You do not want to operate blindly and delude yourself into thinking that every month will be as great as your best months.  It can lead to bad behavior and even the ultimate demise of your business.

As we will get into in the next section, there are many factors that can impact your financial forecast and what you may notice is that some months are higher than others, which can make it hard to manage your operating capital.  

This is especially true if you had NO CLUE that this was going to happen.  So it’s better to know than be unaware that you’re having your best months and not save for later.

Factors such as seasonality and raw supply will likely have major impacts on your financials, so let’s explore those factors and more.

Factors to that impact your financial forecasting

Many of these factors are unpredictable but need to be tracked to see how they impact your business depending on the granularity of your analysis.  Note, this is not a full list of factors, but these are some of the basics that you need to build into your financial forecast if you want to have a solid operating budget to benchmark against.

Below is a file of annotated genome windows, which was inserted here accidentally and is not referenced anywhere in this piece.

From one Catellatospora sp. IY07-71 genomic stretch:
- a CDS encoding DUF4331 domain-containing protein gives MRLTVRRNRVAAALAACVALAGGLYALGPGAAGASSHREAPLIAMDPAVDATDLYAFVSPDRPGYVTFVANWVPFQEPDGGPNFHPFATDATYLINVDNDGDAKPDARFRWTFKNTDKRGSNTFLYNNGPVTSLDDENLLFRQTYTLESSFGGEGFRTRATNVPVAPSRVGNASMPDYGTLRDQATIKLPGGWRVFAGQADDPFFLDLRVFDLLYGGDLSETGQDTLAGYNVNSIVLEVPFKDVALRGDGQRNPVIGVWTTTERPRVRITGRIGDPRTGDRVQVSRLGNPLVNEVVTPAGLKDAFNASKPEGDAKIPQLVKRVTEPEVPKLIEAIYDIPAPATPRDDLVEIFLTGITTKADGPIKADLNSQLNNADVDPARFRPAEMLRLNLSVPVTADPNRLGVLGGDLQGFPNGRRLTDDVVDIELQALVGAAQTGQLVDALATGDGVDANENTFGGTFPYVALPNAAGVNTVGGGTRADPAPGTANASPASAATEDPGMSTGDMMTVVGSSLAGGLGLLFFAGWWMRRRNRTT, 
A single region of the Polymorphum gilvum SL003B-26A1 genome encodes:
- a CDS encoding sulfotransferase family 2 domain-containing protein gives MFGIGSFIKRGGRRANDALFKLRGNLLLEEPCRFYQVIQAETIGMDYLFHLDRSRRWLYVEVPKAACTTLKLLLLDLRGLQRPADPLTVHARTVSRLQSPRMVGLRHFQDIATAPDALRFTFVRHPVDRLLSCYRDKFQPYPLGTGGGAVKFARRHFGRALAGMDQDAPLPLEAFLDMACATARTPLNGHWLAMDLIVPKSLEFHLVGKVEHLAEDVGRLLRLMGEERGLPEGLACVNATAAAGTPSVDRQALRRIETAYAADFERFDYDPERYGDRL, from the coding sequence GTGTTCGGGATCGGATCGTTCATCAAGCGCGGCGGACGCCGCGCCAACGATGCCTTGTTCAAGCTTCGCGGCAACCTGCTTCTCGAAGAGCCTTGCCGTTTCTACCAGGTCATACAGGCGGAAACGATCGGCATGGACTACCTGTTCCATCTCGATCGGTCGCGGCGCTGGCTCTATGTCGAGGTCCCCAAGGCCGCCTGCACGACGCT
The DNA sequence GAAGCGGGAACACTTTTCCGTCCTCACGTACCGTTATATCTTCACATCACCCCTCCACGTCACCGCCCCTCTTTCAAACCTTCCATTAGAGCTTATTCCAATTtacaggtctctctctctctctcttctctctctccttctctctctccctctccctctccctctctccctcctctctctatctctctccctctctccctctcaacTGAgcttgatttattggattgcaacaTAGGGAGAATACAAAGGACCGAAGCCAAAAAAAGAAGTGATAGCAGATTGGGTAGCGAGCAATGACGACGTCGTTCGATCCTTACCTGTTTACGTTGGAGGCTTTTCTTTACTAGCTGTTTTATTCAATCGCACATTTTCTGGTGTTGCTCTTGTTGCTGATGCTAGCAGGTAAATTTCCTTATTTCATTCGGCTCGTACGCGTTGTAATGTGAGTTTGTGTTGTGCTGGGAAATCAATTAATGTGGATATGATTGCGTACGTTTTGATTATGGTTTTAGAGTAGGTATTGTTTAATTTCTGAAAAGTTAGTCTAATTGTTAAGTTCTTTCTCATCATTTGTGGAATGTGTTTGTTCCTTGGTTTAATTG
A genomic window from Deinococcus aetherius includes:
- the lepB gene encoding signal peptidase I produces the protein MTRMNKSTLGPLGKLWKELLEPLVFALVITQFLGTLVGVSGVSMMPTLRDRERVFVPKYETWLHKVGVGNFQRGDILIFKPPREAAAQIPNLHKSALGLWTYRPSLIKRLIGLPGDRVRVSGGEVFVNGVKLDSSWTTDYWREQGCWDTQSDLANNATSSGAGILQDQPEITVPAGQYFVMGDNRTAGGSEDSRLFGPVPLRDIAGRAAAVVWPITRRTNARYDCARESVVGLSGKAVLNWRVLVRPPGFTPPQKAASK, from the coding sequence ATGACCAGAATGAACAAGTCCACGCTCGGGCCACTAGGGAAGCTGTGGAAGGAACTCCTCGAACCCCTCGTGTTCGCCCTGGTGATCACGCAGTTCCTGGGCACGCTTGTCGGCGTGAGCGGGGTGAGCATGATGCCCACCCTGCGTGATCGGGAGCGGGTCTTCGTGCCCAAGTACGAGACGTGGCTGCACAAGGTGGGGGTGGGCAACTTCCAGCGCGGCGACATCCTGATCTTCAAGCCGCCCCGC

Seasonality

Raw materials costs will change over time.  This is important for retailers to keep in mind and keep an eye on input costs so you can preserve your margins as prices increase.

This is important for cultivators to understand as well.  When there is a huge boom of supply in October when everyone is harvesting their outdoor crops, you may a dip in prices overall, and especially in the outdoor flower market. This could translate over to lower prices for oil or other derivative products.  Planning your crops out around typical supply changes is critical as well

Demand for product may change over time or specific products in your line such as gift boxes, so pay attention to what you're producing and the timeline associate with it.

Tourism

This builds on seasonality.  As a retailer or vertically integrated business, if you are located in or on the way to a seasonal tourist destination such as a lake or the beach, then you will typically see an uptick in revenue during the warmer months.

It’s important to know this because if you stack up all of your cash during those months, then you can make it through the thinner months, depending on how thin they are.

Weather & Climate

As you know, the weather is finicky and the meteorologist seems to never get it right.